A lot of good will have come from these days of chaos and insecurity, but only at the cost of much that was good before. And lives. So very many lives.
Set aside the disruptions of the halcyon days of the Third Wave of Democratization and shutter your eyes to the Arab Spring for a moment. Ignore post-occupation Iraq and occupied Afghanistan. In the dimness of our inattention, in this moment, as I type these very words, there are other threats, dark clouds threatening civil war in many nations. But these are the places that are ill understood by Americans, places alien or poor, places we dare not notice too clearly for fear that our attention will be followed by our treasure and our sons and daughters.
I want to talk about them, in part, because of their inherent importance and in part because people are starting to smell the smoke and hear the chants. And, as it were, they are starting to ask questions.
First, a plan of action:
Brazil is one of the most important nations on earth - rapidly developing, huge, a regional power, and a real contender for the postition of the number two power in the Western Hemisphere. The international community has recognized, in a sense, this importance in recent years by bestowing upon Brazil two distinct crown jewels - the 2014 World Cup and the 2016 Summer Olympics. Lovely, to be sure, except that Brazil isn't a developed nation, but, again, a developing nation - high income inequality and poverty rates, as well as a tremendous slum geography and highly unequal infrastructure development. Problematic on the best of days, but mix in the fact that international sporting events are obscenely expensive and provide at best questionable economic benefits and the tinder is lit.
Less than 50% of Brazilians now think they should be hosting the World Cup - 80% think that the wealth spent on building infrastructure for the games should have been directed to more appropriate developmental goals. Thousands of poor and very poor families are being displaced to build new sports centers, hotels, and other facilities.
Cue protests in nearly every city in Brazil and riots in several.
The Central Africal Republic
Take a nation with little strategic importance. Imagine it is ethnically incredibly diverse, having nearly 90 different ethnic groups, each of which has their own language - necessitating communication between groups be conducted principally in either a creole or the language of their former colonial rulers. Imagine that the nation is profoundly underdeveloped. Imagine that it is in the most unstable interstate neighborhood on Earth and that predatory no-nation's armies, like the Lord's Resistance Army (LRA) ravage the people and their economy like locusts. Imagine that it has experienced military coup after military coup, with the notable color of a three-year "empire." Imagine that nearly 12% of people had HIV or AIDS and that most of them had no access to viral suppression methods. Imagine that said nation had experienced ages of religious diversity but, recently, political leaders have managed to synthesize factional politics around religious identity for their own ends, resulting in the emergence of inter-religious community violence, a la Bosnia. Imagine France, as part of its dedication to keeping a lid on emerging conflict in its former colonial possessions in Africa, attempted intervention and found things were stickier and more problematic than they'd ever imagined.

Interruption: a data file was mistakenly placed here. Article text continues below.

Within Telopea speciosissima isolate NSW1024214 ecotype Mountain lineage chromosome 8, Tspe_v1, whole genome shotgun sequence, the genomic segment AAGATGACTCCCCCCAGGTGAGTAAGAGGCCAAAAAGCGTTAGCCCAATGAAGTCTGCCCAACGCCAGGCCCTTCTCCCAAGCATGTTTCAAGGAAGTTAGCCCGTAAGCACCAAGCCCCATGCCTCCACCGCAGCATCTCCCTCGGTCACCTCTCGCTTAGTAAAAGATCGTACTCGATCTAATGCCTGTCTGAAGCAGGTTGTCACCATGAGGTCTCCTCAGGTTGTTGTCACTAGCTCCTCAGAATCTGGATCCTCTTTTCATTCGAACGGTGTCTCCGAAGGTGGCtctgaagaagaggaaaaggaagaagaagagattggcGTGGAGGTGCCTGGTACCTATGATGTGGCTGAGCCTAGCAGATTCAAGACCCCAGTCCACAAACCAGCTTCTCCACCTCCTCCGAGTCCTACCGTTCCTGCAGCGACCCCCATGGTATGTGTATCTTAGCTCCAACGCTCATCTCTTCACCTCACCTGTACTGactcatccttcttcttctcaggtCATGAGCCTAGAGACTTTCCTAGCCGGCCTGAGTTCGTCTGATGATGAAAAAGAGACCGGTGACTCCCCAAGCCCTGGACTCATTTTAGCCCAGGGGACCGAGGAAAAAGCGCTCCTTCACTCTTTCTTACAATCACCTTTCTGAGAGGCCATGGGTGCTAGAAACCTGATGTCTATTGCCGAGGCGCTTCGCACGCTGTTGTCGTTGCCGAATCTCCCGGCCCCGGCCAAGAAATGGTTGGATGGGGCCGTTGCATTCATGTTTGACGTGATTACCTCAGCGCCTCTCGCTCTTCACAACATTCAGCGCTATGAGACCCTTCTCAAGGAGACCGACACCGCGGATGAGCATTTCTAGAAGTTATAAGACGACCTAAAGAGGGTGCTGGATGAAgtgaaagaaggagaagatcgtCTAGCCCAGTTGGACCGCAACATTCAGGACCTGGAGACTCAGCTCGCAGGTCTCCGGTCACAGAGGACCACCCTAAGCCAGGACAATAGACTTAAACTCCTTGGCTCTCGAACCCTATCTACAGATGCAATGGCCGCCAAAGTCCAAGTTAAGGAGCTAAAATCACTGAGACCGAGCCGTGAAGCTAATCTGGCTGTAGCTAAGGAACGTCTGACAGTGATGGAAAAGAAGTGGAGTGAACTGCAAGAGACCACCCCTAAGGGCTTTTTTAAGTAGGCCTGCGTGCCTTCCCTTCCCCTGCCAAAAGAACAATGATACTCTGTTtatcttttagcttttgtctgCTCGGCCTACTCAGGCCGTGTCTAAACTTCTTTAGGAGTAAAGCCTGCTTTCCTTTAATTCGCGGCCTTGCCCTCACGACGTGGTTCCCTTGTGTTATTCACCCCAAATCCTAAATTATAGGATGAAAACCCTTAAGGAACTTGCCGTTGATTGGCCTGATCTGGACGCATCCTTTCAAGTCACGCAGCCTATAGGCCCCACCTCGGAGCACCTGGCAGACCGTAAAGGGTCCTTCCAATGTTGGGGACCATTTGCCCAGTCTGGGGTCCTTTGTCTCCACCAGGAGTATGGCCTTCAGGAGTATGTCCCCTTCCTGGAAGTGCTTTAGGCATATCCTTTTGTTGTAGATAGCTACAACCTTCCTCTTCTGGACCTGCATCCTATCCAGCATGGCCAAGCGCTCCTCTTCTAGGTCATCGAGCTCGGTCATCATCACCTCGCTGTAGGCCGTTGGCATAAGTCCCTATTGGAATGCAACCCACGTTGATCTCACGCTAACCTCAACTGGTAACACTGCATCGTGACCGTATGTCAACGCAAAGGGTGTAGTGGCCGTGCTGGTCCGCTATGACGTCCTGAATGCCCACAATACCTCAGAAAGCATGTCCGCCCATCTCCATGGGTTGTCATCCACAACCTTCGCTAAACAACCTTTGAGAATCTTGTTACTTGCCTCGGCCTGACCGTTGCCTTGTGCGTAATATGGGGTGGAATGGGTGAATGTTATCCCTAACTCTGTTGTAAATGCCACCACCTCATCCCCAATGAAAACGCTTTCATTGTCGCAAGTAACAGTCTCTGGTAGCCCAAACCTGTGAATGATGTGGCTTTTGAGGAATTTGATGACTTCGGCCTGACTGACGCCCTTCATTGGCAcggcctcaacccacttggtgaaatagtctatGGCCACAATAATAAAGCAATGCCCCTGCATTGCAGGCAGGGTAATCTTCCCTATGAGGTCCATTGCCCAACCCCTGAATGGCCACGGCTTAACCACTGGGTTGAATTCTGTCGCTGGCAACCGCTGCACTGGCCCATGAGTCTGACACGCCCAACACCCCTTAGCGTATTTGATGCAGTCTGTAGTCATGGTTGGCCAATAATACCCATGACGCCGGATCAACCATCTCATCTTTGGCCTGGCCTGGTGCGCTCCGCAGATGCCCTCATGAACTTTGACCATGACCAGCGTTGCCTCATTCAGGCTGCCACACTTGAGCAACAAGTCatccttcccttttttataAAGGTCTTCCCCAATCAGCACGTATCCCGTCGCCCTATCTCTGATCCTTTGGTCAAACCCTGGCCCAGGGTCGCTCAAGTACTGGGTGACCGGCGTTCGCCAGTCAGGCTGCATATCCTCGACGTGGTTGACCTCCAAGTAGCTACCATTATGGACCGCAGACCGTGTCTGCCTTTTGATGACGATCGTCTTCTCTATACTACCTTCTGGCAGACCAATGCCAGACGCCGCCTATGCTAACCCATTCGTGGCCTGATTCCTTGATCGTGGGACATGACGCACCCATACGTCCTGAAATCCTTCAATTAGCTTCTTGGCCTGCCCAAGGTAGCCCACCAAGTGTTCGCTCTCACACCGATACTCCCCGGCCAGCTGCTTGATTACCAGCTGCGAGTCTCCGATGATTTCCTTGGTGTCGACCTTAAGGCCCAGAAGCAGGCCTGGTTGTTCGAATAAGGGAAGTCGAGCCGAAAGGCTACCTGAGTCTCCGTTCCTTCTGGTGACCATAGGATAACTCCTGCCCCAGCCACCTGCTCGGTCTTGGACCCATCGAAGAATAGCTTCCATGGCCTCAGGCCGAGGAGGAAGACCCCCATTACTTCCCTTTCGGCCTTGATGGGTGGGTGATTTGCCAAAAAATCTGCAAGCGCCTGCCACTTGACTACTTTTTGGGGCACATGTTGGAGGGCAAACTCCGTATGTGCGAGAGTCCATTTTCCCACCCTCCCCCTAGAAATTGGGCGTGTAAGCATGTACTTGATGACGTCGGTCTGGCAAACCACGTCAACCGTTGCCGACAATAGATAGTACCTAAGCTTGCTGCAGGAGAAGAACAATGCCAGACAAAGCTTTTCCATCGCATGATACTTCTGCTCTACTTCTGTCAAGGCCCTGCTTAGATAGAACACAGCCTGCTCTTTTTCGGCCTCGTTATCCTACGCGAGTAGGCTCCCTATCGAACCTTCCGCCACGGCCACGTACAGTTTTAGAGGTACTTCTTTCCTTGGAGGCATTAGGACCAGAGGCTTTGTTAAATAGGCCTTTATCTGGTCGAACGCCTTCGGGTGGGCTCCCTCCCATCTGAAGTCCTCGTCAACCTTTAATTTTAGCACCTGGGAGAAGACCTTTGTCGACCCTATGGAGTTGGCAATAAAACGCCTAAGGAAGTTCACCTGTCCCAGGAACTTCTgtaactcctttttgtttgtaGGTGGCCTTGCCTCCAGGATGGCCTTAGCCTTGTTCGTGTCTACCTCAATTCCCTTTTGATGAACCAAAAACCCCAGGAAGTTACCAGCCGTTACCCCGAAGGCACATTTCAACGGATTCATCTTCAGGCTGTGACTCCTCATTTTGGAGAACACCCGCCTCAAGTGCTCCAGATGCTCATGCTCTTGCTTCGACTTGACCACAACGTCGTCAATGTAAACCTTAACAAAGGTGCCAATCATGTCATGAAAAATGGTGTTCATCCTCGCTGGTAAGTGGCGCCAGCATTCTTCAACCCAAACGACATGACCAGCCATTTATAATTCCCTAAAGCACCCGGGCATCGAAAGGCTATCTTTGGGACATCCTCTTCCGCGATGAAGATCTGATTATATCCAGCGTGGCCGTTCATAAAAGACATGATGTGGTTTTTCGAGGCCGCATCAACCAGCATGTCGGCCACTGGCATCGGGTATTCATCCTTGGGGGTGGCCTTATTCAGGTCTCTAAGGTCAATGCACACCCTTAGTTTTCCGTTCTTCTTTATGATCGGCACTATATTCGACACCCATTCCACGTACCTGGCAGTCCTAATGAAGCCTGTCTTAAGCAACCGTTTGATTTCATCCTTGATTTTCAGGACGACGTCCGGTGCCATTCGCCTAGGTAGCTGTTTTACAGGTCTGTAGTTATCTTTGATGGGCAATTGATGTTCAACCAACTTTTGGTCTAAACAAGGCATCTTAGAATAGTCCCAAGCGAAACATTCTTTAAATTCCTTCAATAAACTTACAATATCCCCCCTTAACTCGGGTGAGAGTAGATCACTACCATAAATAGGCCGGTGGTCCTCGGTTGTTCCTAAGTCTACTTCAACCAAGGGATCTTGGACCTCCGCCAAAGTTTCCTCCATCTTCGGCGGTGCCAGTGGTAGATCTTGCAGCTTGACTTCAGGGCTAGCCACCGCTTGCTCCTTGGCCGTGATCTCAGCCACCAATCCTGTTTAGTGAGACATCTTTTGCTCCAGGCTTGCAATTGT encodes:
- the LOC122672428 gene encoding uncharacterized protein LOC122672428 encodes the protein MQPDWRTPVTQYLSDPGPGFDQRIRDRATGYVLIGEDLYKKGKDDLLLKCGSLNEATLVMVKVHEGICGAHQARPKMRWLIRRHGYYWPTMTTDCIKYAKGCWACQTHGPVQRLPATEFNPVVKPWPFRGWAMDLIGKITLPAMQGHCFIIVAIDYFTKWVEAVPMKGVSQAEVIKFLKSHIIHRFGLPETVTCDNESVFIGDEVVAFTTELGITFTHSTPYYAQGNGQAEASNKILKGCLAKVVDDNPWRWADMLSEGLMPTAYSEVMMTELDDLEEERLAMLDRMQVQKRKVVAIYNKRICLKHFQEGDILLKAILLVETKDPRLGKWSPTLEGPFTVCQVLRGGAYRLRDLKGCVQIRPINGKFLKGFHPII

Yes. There will be blood.
Radical Religious Fundamentalism v.
Military-Dominated Bureaucratic Authoritarianism v.
Tribal Paternalism v. Liberalism
Pakistan is, well, complicated. Population-wise, it is huge. The geography is incredibly complex. It is the crux of three civilizations - the Middle Eastern, Central Asian, and Indian. It is a focus of great power politics - bordering two (China and India), laying a stone's throw from another (Russia), still recovering from the colonial domination of a fourth (Britain) and dealing with the occupation of one of its neighbors by a fifth (the United States). It is a member of the nuclear club yet can hardly be imagined to control its own borders. It is riven by internal divisions, some sectarian, some political-factional (particularly the divide between military and civilian political leadership).
Pakistan has never been known for evincing any regime stability, but things have gotten even more complicated lately - why? Well, the short version is this - certain internal actors in Pakistan have taken advantage of the American invasion of Afghanistan and the porous nature of the Afghan-Pakistani border to attempt to co-opt the displaced Taliban regime (which has always had a high dependence on Pakistan for resources and recruits) and then use them to control, de facto, large parts or even, eventually, all of Afghanistan after the Americans - nominally allies of Pakistan - withdraw. A great idea, right?
The problem is that, as is so often the case with radical political groups, the Taliban were anything but content to stay out of the affairs of Pakistan proper and they have turned on the hand that fed them, demanding a Taliban regime be erected in Pakistan. The result? An emergent insurgency that threatens to pull Pakistan into the maelstrom Afghanistan has been trying to drag itself from for decades.